SAVE THE TIGER (1973)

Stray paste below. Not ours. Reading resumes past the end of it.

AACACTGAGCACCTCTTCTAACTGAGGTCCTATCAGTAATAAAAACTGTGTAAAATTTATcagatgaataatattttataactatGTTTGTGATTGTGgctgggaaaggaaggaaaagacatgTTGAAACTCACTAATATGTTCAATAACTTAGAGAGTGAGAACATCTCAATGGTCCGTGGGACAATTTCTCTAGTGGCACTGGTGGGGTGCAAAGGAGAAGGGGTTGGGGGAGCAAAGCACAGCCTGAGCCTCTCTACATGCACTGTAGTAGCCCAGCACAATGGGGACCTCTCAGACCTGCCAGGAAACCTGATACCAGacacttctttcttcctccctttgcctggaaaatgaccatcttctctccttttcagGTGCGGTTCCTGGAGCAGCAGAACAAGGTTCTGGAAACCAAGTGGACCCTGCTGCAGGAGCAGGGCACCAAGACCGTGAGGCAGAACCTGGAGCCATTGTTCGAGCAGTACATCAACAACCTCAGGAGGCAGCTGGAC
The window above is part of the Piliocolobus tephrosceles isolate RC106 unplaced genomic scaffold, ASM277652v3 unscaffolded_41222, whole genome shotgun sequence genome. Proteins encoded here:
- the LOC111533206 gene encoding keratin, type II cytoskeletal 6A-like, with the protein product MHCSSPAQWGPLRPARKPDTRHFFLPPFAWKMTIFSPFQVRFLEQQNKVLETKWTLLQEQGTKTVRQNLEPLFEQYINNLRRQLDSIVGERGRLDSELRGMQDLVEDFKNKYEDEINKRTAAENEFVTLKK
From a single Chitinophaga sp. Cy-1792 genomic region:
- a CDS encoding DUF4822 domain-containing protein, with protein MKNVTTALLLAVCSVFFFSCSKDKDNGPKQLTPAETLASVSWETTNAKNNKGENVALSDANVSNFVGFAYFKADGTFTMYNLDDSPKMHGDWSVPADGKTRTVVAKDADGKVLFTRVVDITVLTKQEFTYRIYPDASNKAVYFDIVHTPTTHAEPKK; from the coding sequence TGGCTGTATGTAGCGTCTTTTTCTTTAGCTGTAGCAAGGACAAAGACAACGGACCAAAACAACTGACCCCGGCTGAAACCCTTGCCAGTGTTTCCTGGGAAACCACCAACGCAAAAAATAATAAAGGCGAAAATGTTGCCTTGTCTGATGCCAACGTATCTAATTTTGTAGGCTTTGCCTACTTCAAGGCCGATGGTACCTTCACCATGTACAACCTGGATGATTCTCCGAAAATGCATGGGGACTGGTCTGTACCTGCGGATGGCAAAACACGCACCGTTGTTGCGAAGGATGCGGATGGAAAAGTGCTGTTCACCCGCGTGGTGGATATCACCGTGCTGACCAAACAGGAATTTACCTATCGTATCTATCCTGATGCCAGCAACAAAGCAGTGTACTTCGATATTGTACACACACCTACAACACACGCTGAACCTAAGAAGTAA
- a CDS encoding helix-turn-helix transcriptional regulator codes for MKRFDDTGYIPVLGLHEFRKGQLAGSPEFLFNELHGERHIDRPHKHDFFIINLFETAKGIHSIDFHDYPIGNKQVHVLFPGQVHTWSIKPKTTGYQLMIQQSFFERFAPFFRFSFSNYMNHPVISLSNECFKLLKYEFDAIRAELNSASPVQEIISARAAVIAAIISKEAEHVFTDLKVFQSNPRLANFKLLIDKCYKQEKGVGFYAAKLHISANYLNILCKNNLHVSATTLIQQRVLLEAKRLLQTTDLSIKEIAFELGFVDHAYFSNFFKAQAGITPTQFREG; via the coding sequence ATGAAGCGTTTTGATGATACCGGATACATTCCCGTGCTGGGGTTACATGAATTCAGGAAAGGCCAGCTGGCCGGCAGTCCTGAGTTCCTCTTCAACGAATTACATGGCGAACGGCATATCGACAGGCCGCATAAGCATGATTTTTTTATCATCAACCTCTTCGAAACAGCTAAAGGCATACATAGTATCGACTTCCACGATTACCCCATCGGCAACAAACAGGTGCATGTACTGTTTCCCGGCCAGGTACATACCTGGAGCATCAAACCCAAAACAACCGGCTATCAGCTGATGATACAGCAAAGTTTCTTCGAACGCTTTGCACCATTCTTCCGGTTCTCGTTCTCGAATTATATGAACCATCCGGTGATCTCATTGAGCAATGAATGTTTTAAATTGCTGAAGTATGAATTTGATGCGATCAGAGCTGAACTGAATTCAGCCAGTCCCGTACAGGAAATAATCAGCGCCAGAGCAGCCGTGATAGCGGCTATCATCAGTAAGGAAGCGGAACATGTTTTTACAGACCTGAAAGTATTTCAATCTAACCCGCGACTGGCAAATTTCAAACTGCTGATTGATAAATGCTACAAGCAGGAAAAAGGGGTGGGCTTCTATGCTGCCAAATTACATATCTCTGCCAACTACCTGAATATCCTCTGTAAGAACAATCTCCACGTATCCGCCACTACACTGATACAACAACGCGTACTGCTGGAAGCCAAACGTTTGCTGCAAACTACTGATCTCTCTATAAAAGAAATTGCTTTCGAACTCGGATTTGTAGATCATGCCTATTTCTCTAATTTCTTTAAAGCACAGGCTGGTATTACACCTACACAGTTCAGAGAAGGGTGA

There was a time when Jack Lemmon was known primarily for goofy, energetic comedy. His over-the-top performances in films like Mister Roberts and Some Like It Hot made him one of the most sought-after comedic actors of his generation. As so many comic actors do, Lemmon slowly began to move into drama, starting with Billy Wilder's The Apartment and continuing into The Days of Wine and Roses. But perhaps Lemon's crowning dramatic achievement came is his Oscar-winning performance in Save the Tiger. As Harry Stoner, a clothing manufacturer fallen on hard times, Jack Lemmon embraces the quiet sadness of a man slowly dying inside. Harry starts the film disheartened and slowly deflates, until he is really just a shell of a man. He wanders through the film, looking at his life, deeply confused. What happened to the cheery, optimistic world in which he grew up? How did it change so drastically? How did he end up this way? As Harry struggles to find answers to these questions, we are treated to a truly wonderful performance, as Lemmon crafts a character that is both world-weary and naive, deceitful yet somehow blameless. Harry Stoner is a man of deep contradictions, which could have been a problem for a lesser actor, but Lemmon manages to take these seemingly-incompatible character traits and find the inner core that holds them together.